Blog Post

Will Amazon’s Acquisition of One Medical Force Health Systems to Reinvent Their Primary Care Delivery?

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Primary care has been long overdue for a reset, and Amazon’s recent acquisition of One Medical is confirmation that innovative change can no longer be avoided. The $3.9 billion purchase of a technology-focused primary care company demonstrates Amazon’s desire to continue its foray into medical care delivery, with a committed focus on healthcare, wellness, and the customer experience.

While this is not Amazon’s first entry in the healthcare arena, it will be its most significant as it obtains a consumer-friendly model that can be rapidly scaled in communities across the country. One Medical is a membership-based service that offers patients both in person and virtual primary care physician visits, and its acquisition provides Amazon with a ready-built platform to immediately deliver care in many large markets across the country. One Medical’s significant growth over the past 15 years is attributed to its technology-focused care experience and low-cost footprint, achieved via strategic partnerships and investments. One Medical is built upon the premise of 24/7 primary care and mental health access based on a combination of on demand virtual care and same-/next-day appointments in busy locations.

While health systems often react to payer demands, it is consumers who drive primary care decisions, and Amazon is courting the wellness-focused millennials and Generation Z, who are the largest purchaser population. These consumers are increasing the demand for a technology-focused approach to wellness, which typically starts with primary care. This acquisition further reflects several trends that all suggest the traditional primary care delivery model will soon be forced to change.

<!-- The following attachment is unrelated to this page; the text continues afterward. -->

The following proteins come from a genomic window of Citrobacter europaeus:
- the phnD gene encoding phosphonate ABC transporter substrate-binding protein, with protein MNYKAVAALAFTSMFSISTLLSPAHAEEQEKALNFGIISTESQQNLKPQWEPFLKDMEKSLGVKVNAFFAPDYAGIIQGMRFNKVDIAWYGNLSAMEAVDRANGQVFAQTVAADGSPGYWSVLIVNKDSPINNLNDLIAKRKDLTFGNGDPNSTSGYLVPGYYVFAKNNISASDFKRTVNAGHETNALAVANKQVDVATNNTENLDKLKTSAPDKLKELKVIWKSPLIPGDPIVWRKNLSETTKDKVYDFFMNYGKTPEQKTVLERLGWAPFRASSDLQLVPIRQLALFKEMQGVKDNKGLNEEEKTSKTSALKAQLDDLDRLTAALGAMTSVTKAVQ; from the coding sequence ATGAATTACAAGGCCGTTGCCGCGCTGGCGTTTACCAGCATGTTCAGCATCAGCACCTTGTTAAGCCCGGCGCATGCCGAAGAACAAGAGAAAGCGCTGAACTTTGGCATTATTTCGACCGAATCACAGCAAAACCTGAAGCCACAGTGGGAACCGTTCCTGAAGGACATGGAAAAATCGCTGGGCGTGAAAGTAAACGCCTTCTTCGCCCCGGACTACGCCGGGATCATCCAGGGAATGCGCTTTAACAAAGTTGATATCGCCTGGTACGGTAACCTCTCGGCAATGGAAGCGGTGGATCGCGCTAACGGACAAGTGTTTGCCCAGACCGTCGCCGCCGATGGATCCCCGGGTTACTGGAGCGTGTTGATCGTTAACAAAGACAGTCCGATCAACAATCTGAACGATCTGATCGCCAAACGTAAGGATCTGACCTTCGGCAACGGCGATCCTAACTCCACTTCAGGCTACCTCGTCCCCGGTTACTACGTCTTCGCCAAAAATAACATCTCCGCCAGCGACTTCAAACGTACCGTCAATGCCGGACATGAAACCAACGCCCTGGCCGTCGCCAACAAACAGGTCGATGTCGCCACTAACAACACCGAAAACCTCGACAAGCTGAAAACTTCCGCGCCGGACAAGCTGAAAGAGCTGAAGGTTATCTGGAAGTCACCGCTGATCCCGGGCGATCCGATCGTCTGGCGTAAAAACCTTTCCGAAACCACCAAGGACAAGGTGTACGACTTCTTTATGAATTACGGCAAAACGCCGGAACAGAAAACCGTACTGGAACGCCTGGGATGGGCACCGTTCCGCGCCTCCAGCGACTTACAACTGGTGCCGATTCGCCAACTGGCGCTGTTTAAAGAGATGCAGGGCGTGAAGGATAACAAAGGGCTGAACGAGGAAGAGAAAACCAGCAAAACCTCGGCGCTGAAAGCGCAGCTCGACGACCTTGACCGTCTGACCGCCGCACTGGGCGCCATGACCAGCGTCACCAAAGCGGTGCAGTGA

• Consumers increasingly value access and a seamless care experience. Most primary care networks are dependent upon personal provider relationships, but as Amazon has demonstrated with its disruptions to other markets, consumers are willing to shift loyalties for convenience, delivery speed, and ease of access. Health systems that want to stay competitive must reevaluate the unique needs of their patient population and offer tailored solutions.
  • Quality care at a reasonable cost is desired by consumers. One Medical’s annual membership fee of $199 not only grants access to concierge-like services, but it also captures patients who may be focused on wellness but are reluctant to engage with traditional health delivery systems. One in five millennials says they cannot afford basic healthcare services, whereas the average American spends $1,800 per year on supplemental health and fitness services.
  • Virtual care is not going away, particularly for primary care. An increasing number of tech-savvy consumers desire on‑demand services in the form of telehealth and mobile apps. Amazon’s large employee base could constitute a significant source of One Medical subscribers through an employer-sponsored subscription that would supply a ready-built consumer base in communities across the country. While this alone could significantly move markets, employer- and payer-based plans are also choosing convenience and ease over the more traditional primary care model.